At the end of the day irrespective of our class, religion, gender and creed, we are all human beings and expect to be treated the same. However, marginalized classes, especially Dalits, have been subjected to subordination, oppression and chaos since centuries. They’ve been treated as the pestilence of a society, the outcasts and been made to do menial work even at the cost of their self respect and being.
In fact, the very term “Dalit” means divided, broken, scattered and split. They’ve been subjected to untouchability and other forms of discrimination taking away their identity of being a human being.
They were deprived of social-economic and political status, education and even the basic necessities to lead a normal life. The division of labour led to their inequality and exploitation. The class structure degenerated Dalit life into pathogenic condition where occupations became castes.
What is sad is that these atrocities have been termed unlawful and yet are practiced in India even today. Such is the case with Dalits suffering in Punjab due to land.
The Hypocrisy That Is The Land Of Punjab
The population of the Dalit community in Punjab is around 31.9% of the total population which is almost one-third of the entire population. It is widely known that apparently the reason behind the Dalits settling in Punjab is Sikh tolerance which is why the environment is more philanthropic and gracious.
Such a statement is a mockery of the lives led by the Dalits in Punjab. To this date, Dalits have a separate Gurudwara of their own and the discrimination is rooted so deep that they’re not allowed to worship any other Sikh Guru but only Guru Ravidas who was a 15th-century crusader against untouchability and belonged to the community as well.
The sufferings don’t just end there. These Dalits have to fight for the rights to their land almost every other year.
Land Ownerships And Rights
Punjab’s farming landscape is dominated mostly by the upper caste, that is, the Jat Sikhs. Only 3.5% of the private farmland belongs to Dalits with the national average being 8.6% of farmland for 16.6% Dalits.
No other class has suffered as much due to land or the lack of it as the Dalits. It has made Dalits cry, it has led to them being burnt alive, it has ruined their homes, it has forced them to flee, and it has made their women suffer indescribable indignities.
In September 1954, Dr. B.R Ambedkar in a hearing in the court while speaking on the report of the National Commission for Scheduled Castes and Scheduled Tribes for the year 1953, he claimed that the government should make a law putting a ceiling on the land a person can own and then allow the excess land to the Dalits. If the government cannot do that, then it should provide money to the Dalits to buy land.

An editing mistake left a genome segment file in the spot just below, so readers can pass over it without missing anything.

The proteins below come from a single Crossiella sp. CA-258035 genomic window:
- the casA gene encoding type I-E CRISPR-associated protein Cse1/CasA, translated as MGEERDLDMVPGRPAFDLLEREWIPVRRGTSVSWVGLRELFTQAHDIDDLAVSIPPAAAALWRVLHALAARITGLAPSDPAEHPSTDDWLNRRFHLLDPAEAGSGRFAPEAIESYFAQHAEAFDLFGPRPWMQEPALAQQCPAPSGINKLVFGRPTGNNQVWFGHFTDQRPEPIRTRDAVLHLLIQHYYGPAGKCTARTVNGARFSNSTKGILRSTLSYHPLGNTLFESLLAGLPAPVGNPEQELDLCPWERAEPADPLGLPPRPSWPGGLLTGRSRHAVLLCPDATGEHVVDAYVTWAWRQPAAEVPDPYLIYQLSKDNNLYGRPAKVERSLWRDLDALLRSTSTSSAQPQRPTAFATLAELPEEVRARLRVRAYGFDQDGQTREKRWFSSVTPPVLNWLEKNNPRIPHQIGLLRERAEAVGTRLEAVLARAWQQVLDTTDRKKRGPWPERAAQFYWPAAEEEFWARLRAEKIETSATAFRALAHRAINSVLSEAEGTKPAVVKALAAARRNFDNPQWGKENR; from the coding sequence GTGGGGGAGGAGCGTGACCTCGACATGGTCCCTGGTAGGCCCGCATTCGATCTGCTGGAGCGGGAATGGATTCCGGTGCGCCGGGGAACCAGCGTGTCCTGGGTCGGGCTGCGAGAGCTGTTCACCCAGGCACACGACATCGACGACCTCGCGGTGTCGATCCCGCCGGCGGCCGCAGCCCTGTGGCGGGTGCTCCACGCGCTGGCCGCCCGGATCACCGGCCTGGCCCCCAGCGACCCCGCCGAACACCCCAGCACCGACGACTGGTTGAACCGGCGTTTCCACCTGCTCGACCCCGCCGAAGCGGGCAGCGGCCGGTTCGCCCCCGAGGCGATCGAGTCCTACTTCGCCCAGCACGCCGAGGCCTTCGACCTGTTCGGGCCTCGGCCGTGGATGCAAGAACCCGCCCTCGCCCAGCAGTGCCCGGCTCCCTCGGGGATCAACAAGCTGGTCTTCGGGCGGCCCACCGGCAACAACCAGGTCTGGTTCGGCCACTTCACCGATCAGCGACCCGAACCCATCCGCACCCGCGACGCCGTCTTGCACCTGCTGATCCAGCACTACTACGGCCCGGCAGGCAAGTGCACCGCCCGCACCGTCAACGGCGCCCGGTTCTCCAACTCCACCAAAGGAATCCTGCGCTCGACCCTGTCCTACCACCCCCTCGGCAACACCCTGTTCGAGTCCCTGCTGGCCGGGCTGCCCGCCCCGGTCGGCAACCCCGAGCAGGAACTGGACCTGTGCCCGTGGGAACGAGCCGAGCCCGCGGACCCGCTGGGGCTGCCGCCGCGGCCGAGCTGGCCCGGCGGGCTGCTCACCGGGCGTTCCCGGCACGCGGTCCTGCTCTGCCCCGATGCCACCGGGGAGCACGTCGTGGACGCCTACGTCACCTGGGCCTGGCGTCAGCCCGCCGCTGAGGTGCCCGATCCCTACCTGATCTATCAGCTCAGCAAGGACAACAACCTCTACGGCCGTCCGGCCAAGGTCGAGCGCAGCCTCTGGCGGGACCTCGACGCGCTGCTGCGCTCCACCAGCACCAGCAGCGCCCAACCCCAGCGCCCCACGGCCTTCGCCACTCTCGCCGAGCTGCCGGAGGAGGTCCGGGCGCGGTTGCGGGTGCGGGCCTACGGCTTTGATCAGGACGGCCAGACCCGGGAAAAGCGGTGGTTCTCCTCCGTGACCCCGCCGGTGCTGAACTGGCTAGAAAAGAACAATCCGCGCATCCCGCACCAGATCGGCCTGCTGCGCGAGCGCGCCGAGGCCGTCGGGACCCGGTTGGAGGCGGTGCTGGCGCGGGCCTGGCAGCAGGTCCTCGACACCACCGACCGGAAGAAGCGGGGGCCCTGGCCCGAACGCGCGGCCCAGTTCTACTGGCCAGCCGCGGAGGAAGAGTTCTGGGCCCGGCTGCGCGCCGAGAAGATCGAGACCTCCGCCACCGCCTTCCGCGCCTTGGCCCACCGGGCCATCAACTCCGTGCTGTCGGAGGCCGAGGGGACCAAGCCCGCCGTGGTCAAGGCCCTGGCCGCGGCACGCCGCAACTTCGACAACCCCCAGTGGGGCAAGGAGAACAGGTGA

Ambedkar believed that there was a huge hole in the very concept of peasant proprietorship. He opposed the Amendment Bill to allow the transfer of Ryotwari land.
According to him, the country would be wrecked if ownership of land was allowed to expand without any restrictions. The government paid no heed to his opposition as a result of which big landlords emerged leaving the Dalits and other marginalized classes to hang high and dry.
The Failure Of The Dalit Emancipation
The year 2019 saw the emancipation of the Dalits. Since 2013 almost 60% of Dalits did not own any farmland and the rest of them were laborers on farms owned by others.
With a number as high as 92,000 the Dalits revolted back spreading across 13 states against the wilful occupying of government land in Maharashtra which had spread to Punjab, Kerala, and Tamil Nadu.
Indian states have the right to pass land legislation. Thereby, after 1947, they introduced laws that aimed at breaking down large landholdings of zamindars and distributing the excess land to the landless, including Dalits. However, the implementation of these laws was curbed because no government wanted to aggravate important and dominant landowners.
Hence, now known as “scheduled caste” the Dalits have all the menial jobs of the world, that is, cleaning toilets, farm labor, cleaning animal carcasses, and every other inhuman job.
Sufferance Of Dalits Due To Land
In the recent scenario where there is absolutely no media coverage, Dalit lynching has been on the rise. Since 2015, sacrilege incidents in Punjab have been on the rise.
More often than not, it is due to Jat Sikhs laying illegal claims to lands which by government laws are supposed to be leased to Dalits. The moment the Dalits try arguing, the Jat Sikhs retaliate with atrocious attacks all in the name of sacrilege.
You might wonder what sacrilege is. Sacrilege is the demeaning or violation of what is considered holy or sacred. For example, on October 15 Lakhbir Singh who was a 35-year-old Dalit laborer was found hanging with 37 slashes on his body, his ankle and knee broken and his left hand chopped off.
What was the reason behind such a heinous murder? Apparently, he was accused of committing sacrilege on a Sikh holy book. He was simply accused and nothing had been proven yet.
Initially, there was the fear of facing mass privatization owing to the third Farm Law, which proposed to do away with price caps on essential commodities which had left them with no other option but to fight back.
Even though such threats have been lifted now, is it really safe to say that all the threats have come to an end? Will there ever be a day that Dalits can breathe freely and be treated as an equal without being discriminated against? Most important of all, will the killings ever stop?
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This post is tagged under Dalit lynching, injustice against Dalits, Dalits suffering due to land, murder in the name of sacrilege, Punjab, hypocrisy of the land Punjab, Dr. B.R Ambedkar, division of labour, inequality, exploitation, ironical Sikh tolerance, Guru Ravidas, brutal and obnoxious Jat Sikhs, failure of Dalit emancipation